The Closest Recycling Center – Concord Recycling Center is your family-friendly neighborhood recycling center, serving the greater East Bay Area for over 20 years. We offer competitive pricing on all materials we purchase including but not limited to bottles and cans. Helping make the world a more sustainable place, we hope you’ll stop by and give us a try. You will not be disappointed.
We offer on-site recycling at our drop off location at 1320 Galaxy Way, Concord CA. It is simple and easy. Simply bring your clean and sorted ingredients to the scale, weigh, pay. On-site personnel will be available upon request to individuals who require assistance unloading their materials.
The Closest Recycling Center
In addition to our on site services, we offer off site pickup. Just tell us when and where, and what you will be recycling. We will take care of the rest.
Danny Recycling Inc
Are you a scrap metal dealer looking to buy or sell materials? Feel free to stop by our facility to view our inventory and meet us in person. Please call ahead to let us know when you will be arriving.
Holidays: We are closed for most holidays, but be sure to call and confirm if you are in doubt. Visit our Facebook page for the latest news. Thank you.
The Concord/Pleasant Hill Recycling Center keeps recyclables out of landfills to be remade into new items. (Contra Costa Times – 9/2/14)
Not sure how much you’ll be paid for certain ingredients? Please call to find out! (925) 689-390057, 000 square foot Montgomery County Recycling Center is located on approximately nine acres of land on Route 355, just south of Shady Grove Road. The facility is adjacent to the county’s solid waste transfer station.
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Construction of an approximately 7,000 square foot addition to the recycling center’s tip floor was completed in November 2001. The addition, added to the west side of the existing building, provides more area for the acquisition of composite materials and allows for greater flexibility. In the operation of the recycling center. It also accommodates the ability to handle more material as the county’s population continues to grow. A new processing system was installed in summer 2002.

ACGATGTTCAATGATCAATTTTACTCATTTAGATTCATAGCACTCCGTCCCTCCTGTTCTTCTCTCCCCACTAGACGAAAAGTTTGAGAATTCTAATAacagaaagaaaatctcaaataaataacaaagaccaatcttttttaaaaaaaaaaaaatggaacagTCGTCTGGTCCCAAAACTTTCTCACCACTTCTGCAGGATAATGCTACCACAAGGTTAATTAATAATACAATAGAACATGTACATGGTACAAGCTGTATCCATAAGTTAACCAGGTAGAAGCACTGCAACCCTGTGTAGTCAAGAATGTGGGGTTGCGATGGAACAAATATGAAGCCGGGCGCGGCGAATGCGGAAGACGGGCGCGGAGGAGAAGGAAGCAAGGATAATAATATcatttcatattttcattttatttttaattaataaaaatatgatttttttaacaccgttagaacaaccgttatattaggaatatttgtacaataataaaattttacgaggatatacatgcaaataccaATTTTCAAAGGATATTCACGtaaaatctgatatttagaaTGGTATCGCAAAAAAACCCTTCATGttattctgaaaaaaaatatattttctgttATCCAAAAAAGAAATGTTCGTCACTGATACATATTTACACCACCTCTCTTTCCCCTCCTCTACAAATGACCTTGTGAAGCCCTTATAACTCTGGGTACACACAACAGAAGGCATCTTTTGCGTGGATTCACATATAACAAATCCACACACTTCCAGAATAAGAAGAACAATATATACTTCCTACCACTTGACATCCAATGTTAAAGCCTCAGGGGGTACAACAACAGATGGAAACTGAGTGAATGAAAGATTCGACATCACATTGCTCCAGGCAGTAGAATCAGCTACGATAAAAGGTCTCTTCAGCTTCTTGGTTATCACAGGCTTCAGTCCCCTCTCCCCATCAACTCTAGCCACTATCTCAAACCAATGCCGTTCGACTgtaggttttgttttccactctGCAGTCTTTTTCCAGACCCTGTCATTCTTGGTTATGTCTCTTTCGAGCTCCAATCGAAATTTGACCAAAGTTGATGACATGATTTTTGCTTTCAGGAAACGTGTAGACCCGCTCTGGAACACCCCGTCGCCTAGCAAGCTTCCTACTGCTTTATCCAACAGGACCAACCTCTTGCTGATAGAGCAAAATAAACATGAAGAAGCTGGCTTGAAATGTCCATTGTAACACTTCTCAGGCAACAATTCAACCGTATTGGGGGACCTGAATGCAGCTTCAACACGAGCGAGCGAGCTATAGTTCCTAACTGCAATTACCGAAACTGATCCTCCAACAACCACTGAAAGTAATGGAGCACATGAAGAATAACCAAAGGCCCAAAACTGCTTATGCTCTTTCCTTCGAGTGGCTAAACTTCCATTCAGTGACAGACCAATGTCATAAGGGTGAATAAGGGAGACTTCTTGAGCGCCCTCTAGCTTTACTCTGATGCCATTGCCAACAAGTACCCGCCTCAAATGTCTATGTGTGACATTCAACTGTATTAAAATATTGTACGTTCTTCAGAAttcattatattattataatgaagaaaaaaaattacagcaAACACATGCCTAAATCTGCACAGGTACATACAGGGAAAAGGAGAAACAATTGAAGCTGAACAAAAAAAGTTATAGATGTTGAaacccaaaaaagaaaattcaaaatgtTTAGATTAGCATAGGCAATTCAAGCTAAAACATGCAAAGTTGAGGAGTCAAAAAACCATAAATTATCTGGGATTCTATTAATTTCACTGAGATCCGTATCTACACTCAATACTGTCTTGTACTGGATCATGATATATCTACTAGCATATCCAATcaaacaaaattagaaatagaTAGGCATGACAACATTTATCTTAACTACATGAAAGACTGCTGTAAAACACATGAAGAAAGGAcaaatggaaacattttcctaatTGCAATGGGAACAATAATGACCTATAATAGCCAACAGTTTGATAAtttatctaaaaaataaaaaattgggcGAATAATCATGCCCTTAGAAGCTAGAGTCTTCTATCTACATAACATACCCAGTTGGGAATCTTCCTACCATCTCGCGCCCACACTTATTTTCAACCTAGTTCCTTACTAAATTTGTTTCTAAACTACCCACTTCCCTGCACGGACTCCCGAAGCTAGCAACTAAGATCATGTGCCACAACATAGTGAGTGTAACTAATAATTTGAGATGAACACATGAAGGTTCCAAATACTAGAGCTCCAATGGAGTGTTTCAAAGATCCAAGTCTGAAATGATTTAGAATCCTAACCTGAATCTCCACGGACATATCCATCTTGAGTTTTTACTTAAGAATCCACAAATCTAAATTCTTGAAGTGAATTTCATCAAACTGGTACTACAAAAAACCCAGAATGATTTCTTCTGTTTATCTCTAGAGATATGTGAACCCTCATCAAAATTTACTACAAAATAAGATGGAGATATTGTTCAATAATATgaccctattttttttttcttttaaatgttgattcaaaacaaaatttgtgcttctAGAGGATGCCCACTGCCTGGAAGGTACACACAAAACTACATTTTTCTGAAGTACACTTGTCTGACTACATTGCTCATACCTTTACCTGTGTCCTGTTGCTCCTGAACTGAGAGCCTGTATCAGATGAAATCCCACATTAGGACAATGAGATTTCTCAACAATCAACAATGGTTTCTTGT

The recycling center plays an important role in the recycling system. This makes recycling easier for residents. You don’t need to sort your glass, cans and plastic bottles because the recycling center does it for you.
After you place your recyclables at the curb, the recyclables are collected and brought to a recycling center. Here, glass, cans and plastic bottles are inspected, sorted, bales and trucked to mills and plants where the recycled material is made into something new. Waste paper is sent to recyclers. Yard trim is collected and then composted at the Montgomery County Compost Facility.
Since recyclable materials are used as raw materials for new products, they must be free of any contaminating materials. It is therefore very important for residents to know and follow the guidelines for generating recyclables.
Concord Recycling Center
Once the recyclable materials are made into new products, then it’s up to you. To complete the recycling process, buy products made from recycled materials. This closes the recycling loop!
Front-end loaders then push the mixed material onto a conveyor belt that leads to the processing area. The materials then drop onto an inclined conveyor that transports them to a pre-sorting station.
At the pre-sorting station, workers remove non-recyclable items as trash. They take out aluminum foil, paper and large plastic containers for recycling. Sorters also take turns
Thermoform packaging (eg, plastic clamshells), plastic flower pots, and plastic belts and buckets for sorting at other stations.
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Workers sort the plastics by type and drop each into tubes where current from air blowers propels the material into storage silos.
An eddy current in the aluminum passes over the magnet causing the magnetic charges in the cans to repel each other. Look for “POP” cans out of line above the dividers on the connecting conveyors. Materials other than aluminum cans fall onto a separate conveyor on the short side of the divider. Additional sorting of recyclables in this material occurs on a conveyor below a light item sorting conveyor.
The cans continue on conveyors that lead to a tube where an air current moves the cans to a storage silo.
Vertical tubes, and chutes at their tops, transport the plastic, once sorted, by air pressure into storage silos.
Waste & Recycling Drop Off Center
Conveyors move the unbroken and large pieces of glass to a sorting station where green, brown, and clear glass are dropped into separate bunkers for storage until sent to a processor.